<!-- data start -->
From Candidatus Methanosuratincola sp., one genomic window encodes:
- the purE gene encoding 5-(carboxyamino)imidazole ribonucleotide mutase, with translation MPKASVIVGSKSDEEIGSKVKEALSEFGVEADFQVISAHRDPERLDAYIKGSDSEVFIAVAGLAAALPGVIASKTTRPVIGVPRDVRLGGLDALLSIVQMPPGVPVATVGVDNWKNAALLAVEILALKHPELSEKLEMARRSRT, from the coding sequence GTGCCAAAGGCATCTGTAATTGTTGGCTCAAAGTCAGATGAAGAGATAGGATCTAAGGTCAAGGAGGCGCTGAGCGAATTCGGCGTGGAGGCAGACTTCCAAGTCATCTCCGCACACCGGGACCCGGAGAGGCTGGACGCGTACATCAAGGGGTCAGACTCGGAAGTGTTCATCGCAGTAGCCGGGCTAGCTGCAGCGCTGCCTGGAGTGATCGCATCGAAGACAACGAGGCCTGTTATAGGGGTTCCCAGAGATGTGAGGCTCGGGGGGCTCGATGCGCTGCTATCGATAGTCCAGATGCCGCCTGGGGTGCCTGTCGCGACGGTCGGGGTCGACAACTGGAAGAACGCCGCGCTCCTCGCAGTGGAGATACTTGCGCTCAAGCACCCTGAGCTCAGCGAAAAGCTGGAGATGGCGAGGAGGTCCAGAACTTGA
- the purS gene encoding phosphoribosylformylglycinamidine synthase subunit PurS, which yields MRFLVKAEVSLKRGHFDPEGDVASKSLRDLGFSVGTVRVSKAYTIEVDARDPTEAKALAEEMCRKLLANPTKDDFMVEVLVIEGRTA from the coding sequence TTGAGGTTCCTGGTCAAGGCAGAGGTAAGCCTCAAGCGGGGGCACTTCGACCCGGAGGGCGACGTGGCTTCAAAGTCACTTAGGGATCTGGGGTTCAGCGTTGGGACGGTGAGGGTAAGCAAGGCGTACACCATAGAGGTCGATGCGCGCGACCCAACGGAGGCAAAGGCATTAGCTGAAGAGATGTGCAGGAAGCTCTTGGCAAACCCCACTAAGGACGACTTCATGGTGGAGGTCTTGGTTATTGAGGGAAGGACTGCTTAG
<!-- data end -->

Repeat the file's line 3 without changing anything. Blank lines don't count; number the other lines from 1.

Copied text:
- the purS gene encoding phosphoribosylformylglycinamidine synthase subunit PurS, which yields MRFLVKAEVSLKRGHFDPEGDVASKSLRDLGFSVGTVRVSKAYTIEVDARDPTEAKALAEEMCRKLLANPTKDDFMVEVLVIEGRTA from the coding sequence TTGAGGTTCCTGGTCAAGGCAGAGGTAAGCCTCAAGCGGGGGCACTTCGACCCGGAGGGCGACGTGGCTTCAAAGTCACTTAGGGATCTGGGGTTCAGCGTTGGGACGGTGAGGGTAAGCAAGGCGTACACCATAGAGGTCGATGCGCGCGACCCAACGGAGGCAAAGGCATTAGCTGAAGAGATGTGCAGGAAGCTCTTGGCAAACCCCACTAAGGACGACTTCATGGTGGAGGTCTTGGTTATTGAGGGAAGGACTGCTTAG